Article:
Graffiti pair planned to sell DVD of their interesting 'art'
Two teenagers caused more than €32,000 worth of damage to trams, train carriages and buses because they thought there would be public interest in their street art, a court has heard.
Charlie Magaharan (18) and Jamie Johnson (19), who called themselves Yogi and Robit, had intended to document their graffiti and compile a two-hour DVD, which they hoped to sell.
Gardai secured search warrants for their homes when they were captured on CCTV spraying in six-foot letters "ROBIT BETTER LUCK NEXT TIME" on the perimeter wall of a garda station.
Their computers were confiscated and a number of photos of graffiti on DART carriages, Luas trams and Dublin city buses were found on the hard drives.
Both made full admissions after their arrest, and Johnson said in interview that he thought he was a good enough street artist that the public would be interested in seeing his work.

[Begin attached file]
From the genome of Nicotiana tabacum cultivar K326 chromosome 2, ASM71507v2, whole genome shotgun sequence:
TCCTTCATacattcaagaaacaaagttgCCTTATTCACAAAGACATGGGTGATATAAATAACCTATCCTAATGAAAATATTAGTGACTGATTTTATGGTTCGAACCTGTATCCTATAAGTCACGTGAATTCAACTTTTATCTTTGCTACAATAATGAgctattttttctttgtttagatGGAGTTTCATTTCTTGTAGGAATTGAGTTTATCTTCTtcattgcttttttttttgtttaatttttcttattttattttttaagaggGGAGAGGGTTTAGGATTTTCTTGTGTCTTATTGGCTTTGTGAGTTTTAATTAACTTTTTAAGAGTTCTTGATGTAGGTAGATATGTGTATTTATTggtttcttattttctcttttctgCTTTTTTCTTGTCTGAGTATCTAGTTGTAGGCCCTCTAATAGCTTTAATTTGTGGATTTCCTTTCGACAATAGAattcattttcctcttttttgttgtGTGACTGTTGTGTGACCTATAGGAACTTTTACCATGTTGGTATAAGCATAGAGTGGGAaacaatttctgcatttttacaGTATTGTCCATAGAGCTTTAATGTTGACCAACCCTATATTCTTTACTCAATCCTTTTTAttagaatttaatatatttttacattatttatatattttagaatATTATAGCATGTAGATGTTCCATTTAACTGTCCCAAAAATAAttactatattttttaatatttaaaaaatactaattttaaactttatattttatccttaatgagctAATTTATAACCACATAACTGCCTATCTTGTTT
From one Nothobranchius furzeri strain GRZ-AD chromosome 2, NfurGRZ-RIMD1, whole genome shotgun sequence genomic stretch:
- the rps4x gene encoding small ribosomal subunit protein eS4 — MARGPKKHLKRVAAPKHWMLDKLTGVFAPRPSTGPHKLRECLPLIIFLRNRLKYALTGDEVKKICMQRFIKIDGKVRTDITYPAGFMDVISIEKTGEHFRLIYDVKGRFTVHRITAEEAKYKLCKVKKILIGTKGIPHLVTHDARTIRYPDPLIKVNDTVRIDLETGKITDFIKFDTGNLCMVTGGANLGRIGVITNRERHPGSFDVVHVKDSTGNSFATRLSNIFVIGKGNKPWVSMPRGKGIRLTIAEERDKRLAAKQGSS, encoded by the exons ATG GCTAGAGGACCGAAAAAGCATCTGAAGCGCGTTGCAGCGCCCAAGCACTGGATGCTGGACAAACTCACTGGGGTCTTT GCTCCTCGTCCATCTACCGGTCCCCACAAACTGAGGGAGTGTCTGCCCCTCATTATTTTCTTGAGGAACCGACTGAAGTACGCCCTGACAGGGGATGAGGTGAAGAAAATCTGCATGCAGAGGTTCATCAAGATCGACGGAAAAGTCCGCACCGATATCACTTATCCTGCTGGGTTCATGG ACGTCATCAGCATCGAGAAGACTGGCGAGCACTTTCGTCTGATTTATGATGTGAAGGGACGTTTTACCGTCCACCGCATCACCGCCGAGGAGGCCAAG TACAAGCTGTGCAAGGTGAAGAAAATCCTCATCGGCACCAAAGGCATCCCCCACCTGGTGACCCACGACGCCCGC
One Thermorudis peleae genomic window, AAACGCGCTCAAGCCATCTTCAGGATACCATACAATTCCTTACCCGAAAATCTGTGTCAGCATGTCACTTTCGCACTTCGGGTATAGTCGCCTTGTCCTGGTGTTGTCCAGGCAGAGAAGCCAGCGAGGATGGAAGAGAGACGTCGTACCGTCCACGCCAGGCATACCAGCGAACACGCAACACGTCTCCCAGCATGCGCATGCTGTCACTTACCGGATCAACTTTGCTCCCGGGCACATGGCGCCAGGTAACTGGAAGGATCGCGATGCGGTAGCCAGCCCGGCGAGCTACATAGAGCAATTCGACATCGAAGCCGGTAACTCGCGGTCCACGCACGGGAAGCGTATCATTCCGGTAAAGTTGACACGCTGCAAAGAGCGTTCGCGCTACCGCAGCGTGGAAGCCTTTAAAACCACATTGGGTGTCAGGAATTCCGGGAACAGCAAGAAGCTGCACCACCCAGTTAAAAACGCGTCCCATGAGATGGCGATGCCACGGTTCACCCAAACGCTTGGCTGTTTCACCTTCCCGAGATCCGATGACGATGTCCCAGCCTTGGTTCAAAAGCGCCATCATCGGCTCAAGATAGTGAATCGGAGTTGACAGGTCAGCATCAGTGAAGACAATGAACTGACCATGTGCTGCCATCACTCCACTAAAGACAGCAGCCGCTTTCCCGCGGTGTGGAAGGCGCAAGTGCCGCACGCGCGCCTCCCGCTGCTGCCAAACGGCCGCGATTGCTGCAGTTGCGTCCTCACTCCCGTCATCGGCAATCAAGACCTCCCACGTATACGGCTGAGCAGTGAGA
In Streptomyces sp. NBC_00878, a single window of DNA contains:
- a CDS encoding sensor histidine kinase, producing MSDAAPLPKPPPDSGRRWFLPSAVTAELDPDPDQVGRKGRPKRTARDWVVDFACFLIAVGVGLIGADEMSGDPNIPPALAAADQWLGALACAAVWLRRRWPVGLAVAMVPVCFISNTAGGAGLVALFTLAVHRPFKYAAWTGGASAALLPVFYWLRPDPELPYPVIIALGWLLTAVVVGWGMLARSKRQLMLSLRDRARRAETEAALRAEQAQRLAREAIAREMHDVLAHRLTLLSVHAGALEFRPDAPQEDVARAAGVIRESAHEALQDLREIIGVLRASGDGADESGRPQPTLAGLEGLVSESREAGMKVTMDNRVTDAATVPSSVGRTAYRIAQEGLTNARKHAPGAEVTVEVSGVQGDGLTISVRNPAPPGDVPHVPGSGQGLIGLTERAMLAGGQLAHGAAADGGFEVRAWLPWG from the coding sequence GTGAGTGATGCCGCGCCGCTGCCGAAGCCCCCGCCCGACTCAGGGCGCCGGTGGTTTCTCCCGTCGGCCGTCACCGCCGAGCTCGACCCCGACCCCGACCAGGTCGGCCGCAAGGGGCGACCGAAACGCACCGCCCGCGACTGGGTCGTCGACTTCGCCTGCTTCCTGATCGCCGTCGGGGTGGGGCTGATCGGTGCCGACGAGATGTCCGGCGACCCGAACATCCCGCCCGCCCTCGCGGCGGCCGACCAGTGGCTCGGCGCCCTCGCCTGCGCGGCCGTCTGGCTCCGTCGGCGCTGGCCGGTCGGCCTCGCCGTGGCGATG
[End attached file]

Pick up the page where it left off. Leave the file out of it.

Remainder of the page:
Magaharan, of Monalea Park, Firhouse, and Johnson of Priory Walk, Terenure, pleaded guilty at Dublin Circuit Criminal Court to four charges of criminal damage between September 2011 and January 2012.
Garda Niall Kennedy told Vincent Heneghan BL, prosecuting, that although the pair were wearing scarves and hats when they sprayed the wall, they were named in a tip-off.
The garda later spoke to Dublin Bus, Iarnrod Eireann and Veolia Transport and found that buses, carriages and trams in Ringsend, Connolly Station and the Red Cow had all been spray painted with the words "Robit", "evoke" and "Yogi". The damage caused amounted to €32,725.
Gda Kennedy agreed with Elva Duffy BL, defending Johnson, that he was "deeply shocked" when he realised the damage caused and offered his sincere apologies.
He also agreed with Anne-Marie Lawlor BL, for Magaharan, that he was a "particularly immature 17-year-old" and believed the graffiti was "some form of artistic expression".
Ms Duffy told Judge Mary Ellen Ring that her client had a difficult childhood and has significant responsibilities as he cares for both his grandfather and his mother who have health difficulties. He had €300 in court as a token of his remorse.
Ms Lawlor told Judge Ring that Magaharan had written a letter of apology to Iarnrod Eireann and is willing to do work in the community. He had €1,000 in court which he had saved.
Judge Ring remanded the pair on continuing bail and adjourned sentencing to July.